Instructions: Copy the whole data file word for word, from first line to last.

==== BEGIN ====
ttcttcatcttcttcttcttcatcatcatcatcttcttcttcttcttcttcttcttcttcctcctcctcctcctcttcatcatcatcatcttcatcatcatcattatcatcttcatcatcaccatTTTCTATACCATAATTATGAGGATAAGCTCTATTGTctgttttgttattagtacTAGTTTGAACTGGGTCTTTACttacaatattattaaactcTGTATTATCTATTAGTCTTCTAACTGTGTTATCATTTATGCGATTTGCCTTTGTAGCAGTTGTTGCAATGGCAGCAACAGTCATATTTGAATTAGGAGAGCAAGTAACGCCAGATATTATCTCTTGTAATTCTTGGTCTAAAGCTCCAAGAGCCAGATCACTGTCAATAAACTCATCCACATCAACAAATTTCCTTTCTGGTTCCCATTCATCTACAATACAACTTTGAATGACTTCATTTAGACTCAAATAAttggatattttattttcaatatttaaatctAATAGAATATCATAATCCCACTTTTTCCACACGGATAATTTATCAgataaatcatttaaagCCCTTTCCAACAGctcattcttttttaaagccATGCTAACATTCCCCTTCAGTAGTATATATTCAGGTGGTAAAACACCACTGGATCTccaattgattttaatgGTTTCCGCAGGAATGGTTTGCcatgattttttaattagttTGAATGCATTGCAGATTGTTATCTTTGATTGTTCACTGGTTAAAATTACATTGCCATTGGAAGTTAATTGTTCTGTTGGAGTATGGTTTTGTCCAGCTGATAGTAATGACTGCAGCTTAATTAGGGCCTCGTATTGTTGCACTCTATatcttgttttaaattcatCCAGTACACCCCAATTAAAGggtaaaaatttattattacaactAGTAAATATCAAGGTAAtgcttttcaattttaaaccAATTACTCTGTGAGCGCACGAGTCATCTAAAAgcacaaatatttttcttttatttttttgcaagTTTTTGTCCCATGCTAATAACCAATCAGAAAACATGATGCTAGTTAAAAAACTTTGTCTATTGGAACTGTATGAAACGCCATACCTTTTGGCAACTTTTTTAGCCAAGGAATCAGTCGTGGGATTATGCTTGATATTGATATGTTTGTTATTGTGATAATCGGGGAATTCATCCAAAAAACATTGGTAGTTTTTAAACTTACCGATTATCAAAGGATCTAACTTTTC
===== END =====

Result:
ttcttcatcttcttcttcttcatcatcatcatcttcttcttcttcttcttcttcttcttcctcctcctcctcctcttcatcatcatcatcttcatcatcatcattatcatcttcatcatcaccatTTTCTATACCATAATTATGAGGATAAGCTCTATTGTctgttttgttattagtacTAGTTTGAACTGGGTCTTTACttacaatattattaaactcTGTATTATCTATTAGTCTTCTAACTGTGTTATCATTTATGCGATTTGCCTTTGTAGCAGTTGTTGCAATGGCAGCAACAGTCATATTTGAATTAGGAGAGCAAGTAACGCCAGATATTATCTCTTGTAATTCTTGGTCTAAAGCTCCAAGAGCCAGATCACTGTCAATAAACTCATCCACATCAACAAATTTCCTTTCTGGTTCCCATTCATCTACAATACAACTTTGAATGACTTCATTTAGACTCAAATAAttggatattttattttcaatatttaaatctAATAGAATATCATAATCCCACTTTTTCCACACGGATAATTTATCAgataaatcatttaaagCCCTTTCCAACAGctcattcttttttaaagccATGCTAACATTCCCCTTCAGTAGTATATATTCAGGTGGTAAAACACCACTGGATCTccaattgattttaatgGTTTCCGCAGGAATGGTTTGCcatgattttttaattagttTGAATGCATTGCAGATTGTTATCTTTGATTGTTCACTGGTTAAAATTACATTGCCATTGGAAGTTAATTGTTCTGTTGGAGTATGGTTTTGTCCAGCTGATAGTAATGACTGCAGCTTAATTAGGGCCTCGTATTGTTGCACTCTATatcttgttttaaattcatCCAGTACACCCCAATTAAAGggtaaaaatttattattacaactAGTAAATATCAAGGTAAtgcttttcaattttaaaccAATTACTCTGTGAGCGCACGAGTCATCTAAAAgcacaaatatttttcttttatttttttgcaagTTTTTGTCCCATGCTAATAACCAATCAGAAAACATGATGCTAGTTAAAAAACTTTGTCTATTGGAACTGTATGAAACGCCATACCTTTTGGCAACTTTTTTAGCCAAGGAATCAGTCGTGGGATTATGCTTGATATTGATATGTTTGTTATTGTGATAATCGGGGAATTCATCCAAAAAACATTGGTAGTTTTTAAACTTACCGATTATCAAAGGATCTAACTTTTC